Having so perfectly drawn two characters in the most open, receptive time of their lives, the movie then adopts their perspective, and it's in this regard that comparison with Before Sunset is most telling. That movie is narrow, focused, and hushed, where Before Sunrise is busy and moving, with lots of details like the pinball machine that the two lovers share, in all its rattling, spinning glory. Or Vienna itself, a bustling city of interesting, living people and moments - and if it seems like every place in Vienna where the couple stops, and every person they speak to, is rather too metaphorically appropriate for the story they're living through, of course we are seeing these things through their eyes, and the solipsism of young lovers holds that all of those little details are there for their own benefit.

I could catalog all the small little details that I love, in the setting or especially in the performances - Delpy's ridiculous American male accent, Hawke's nervous attempt to brush her hair aside in a tram, the glorious moment in a record store listening booth when they both try to look at each other without the other one noticing that they're looking - but the joy of Before Sunrise is in finding those moments for oneself. So I will instead jump all the way to the ending: a desperately romantic gesture that feels right because by this point the film has entirely absorbed the characters' POV, and also feels maddeningly irrational, because the film nevertheless remains objective about them. It is, in a sense, the most characteristic moment of the whole film, for these are two desperate romantics despite all of the cynicism and politics that they speak to hide that fact, and the final scene could only be played by the dysfunctionally romantic. The combination of optimism, tragedy, and the fuzzy warmth of new love - Jesse's panic when Celine suggests waiting a whole five years to meet up is one of the sweetest, funniest moments in the movie - is absolutely flawless, and the closing shots are the best kind of bittersweet: a montage of the places the lovers have visited, now in full daylight, serving both to remind us of how wonderful their time was, while also consigning those moments to memory. The sequel tells us how things played out, but within Before Sunrise itself, the final sequence, - along with the unreadable expression on Hawke's face, and the solemnity that turns into quiet pleasure on Delpy's, in the final two shots - retains an anxious ambivalence, the mark of an intense passion that has already flared out, youthful exuberance catching up to itself in the hard morning light. It's a breathtaking end to, simply put, one of cinema's finest depictions of the delightful immaturity of being young and being in love.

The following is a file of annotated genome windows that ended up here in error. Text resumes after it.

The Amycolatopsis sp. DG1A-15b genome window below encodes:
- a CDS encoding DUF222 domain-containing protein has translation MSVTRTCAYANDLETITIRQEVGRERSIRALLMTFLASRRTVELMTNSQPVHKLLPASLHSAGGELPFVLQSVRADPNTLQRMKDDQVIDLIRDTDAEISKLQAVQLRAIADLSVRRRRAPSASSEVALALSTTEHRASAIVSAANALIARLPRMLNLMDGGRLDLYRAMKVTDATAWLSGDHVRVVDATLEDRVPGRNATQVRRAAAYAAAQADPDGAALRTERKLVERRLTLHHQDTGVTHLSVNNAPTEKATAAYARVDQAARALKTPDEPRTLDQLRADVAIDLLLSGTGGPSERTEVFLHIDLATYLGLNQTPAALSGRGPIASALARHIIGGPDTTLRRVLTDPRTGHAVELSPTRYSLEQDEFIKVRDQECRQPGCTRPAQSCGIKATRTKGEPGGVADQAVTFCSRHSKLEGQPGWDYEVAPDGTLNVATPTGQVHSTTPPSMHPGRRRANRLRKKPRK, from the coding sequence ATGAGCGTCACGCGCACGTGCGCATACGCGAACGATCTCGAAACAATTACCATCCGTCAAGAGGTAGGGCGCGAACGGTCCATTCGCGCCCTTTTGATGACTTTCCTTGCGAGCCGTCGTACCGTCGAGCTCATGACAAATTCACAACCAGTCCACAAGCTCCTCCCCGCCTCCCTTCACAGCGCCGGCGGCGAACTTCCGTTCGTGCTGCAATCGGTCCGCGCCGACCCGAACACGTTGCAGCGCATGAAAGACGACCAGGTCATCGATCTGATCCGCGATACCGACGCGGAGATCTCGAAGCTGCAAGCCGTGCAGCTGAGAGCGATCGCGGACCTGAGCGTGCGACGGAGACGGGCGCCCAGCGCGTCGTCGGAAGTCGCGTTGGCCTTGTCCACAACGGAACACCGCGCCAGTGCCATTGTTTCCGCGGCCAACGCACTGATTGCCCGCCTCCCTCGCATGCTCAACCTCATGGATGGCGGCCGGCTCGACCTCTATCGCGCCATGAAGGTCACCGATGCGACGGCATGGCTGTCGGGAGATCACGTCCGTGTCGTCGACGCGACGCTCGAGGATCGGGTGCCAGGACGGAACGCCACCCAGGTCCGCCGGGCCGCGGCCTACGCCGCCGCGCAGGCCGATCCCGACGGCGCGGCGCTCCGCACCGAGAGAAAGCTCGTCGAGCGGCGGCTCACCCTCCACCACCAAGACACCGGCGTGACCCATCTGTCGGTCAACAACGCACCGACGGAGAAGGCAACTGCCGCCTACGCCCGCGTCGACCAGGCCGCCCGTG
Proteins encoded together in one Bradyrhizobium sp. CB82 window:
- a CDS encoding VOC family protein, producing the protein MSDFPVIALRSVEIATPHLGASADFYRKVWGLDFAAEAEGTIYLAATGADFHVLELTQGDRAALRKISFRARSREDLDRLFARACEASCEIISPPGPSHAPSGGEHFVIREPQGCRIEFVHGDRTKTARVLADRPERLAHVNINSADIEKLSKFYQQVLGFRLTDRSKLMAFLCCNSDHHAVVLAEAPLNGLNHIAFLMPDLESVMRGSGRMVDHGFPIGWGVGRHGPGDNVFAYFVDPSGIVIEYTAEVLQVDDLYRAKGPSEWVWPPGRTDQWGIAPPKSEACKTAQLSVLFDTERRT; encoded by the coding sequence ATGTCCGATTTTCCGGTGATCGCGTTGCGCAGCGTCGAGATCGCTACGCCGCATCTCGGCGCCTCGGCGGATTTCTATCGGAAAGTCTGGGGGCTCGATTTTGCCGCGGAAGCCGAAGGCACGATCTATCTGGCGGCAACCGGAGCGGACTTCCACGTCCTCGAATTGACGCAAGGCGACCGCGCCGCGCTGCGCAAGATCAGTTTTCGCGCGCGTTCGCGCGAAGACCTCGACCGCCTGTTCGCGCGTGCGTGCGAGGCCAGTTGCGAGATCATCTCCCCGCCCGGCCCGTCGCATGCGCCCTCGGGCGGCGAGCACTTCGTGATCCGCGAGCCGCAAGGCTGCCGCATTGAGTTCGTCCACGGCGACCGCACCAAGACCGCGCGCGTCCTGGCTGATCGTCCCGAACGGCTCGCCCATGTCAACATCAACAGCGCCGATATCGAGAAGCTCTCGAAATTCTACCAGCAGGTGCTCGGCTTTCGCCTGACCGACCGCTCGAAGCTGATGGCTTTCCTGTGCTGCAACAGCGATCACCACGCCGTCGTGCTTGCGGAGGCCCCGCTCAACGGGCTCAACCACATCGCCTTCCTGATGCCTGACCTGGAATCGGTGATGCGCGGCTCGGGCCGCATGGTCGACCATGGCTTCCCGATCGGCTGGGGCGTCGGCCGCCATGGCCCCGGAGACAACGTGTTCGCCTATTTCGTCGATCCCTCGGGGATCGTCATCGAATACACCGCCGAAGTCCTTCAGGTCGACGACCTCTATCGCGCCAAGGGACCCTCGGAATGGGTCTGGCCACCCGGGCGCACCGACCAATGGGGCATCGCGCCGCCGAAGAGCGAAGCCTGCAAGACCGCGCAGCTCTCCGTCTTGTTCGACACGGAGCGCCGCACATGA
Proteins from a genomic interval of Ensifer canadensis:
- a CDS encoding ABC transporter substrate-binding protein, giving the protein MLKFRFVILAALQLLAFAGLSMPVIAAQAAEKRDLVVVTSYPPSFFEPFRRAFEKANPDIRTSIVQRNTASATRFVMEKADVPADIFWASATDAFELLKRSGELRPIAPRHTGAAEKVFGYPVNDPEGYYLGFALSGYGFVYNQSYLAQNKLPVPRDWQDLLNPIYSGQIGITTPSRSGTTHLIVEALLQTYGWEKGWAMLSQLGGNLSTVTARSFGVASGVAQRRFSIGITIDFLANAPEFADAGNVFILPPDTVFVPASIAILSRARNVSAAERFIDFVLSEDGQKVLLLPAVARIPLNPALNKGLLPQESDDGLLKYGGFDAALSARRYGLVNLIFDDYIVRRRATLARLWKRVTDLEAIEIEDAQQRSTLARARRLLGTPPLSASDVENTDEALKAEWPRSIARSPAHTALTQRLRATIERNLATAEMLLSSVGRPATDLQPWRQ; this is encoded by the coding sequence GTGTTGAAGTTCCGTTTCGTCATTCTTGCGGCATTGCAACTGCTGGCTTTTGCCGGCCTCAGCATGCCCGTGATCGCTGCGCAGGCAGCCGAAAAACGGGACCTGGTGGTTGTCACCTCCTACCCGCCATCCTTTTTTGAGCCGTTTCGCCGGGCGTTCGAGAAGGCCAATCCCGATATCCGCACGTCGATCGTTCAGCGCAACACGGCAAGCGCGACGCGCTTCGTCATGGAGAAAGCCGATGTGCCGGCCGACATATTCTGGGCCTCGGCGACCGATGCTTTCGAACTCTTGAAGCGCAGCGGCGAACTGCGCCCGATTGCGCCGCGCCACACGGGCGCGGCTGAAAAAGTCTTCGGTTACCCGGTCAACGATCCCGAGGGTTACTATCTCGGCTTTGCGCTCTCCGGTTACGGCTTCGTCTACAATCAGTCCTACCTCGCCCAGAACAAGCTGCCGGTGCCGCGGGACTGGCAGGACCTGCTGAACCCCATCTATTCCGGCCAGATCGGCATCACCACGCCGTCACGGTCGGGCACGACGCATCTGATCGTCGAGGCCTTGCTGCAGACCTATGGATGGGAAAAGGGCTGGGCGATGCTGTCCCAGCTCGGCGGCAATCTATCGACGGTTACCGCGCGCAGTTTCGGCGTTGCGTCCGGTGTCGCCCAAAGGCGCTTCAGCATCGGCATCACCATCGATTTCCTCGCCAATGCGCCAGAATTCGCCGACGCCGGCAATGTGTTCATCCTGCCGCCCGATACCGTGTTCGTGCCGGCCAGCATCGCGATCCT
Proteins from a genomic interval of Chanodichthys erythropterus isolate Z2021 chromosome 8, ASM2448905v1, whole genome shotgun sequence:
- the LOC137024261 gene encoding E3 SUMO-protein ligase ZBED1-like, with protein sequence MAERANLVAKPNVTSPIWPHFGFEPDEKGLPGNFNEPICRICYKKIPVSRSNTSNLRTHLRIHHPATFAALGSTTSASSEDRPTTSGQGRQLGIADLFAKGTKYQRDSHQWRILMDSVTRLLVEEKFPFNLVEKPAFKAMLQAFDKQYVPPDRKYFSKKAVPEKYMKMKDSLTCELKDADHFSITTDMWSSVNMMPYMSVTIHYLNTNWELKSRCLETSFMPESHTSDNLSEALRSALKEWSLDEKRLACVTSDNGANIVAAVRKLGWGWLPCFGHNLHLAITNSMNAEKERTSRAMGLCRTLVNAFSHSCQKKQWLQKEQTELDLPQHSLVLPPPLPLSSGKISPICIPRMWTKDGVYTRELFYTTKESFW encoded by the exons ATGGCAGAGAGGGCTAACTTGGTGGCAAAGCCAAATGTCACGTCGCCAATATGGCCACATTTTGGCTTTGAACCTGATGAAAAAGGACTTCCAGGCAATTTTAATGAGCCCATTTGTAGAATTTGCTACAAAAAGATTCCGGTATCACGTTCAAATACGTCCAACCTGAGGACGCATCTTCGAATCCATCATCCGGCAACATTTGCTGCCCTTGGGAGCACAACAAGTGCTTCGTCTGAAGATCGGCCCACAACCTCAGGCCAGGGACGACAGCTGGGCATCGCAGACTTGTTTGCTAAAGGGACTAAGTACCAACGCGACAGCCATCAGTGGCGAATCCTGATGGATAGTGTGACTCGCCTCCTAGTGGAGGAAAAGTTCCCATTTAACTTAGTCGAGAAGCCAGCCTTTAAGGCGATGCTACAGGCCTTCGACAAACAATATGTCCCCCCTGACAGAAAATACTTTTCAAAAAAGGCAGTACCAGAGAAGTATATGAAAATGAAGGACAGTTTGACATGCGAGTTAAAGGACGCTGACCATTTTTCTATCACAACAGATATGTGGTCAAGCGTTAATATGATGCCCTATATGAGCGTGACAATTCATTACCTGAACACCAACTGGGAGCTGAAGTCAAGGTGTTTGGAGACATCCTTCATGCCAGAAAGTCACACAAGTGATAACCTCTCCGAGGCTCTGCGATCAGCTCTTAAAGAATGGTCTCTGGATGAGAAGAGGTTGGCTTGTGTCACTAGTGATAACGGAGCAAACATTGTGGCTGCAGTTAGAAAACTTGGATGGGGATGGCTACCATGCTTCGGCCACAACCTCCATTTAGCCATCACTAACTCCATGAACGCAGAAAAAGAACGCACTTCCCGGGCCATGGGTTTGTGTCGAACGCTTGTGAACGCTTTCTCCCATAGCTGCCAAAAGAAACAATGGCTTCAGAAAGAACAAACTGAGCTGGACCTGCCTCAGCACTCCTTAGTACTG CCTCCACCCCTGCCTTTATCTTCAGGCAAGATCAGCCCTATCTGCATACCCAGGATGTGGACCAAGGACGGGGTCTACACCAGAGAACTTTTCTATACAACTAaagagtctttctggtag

Reviews in this series
Before Sunrise (Linklater, 1995)
Before Sunset (Linklater, 2004)
Before Midnight (Linklater, 2013)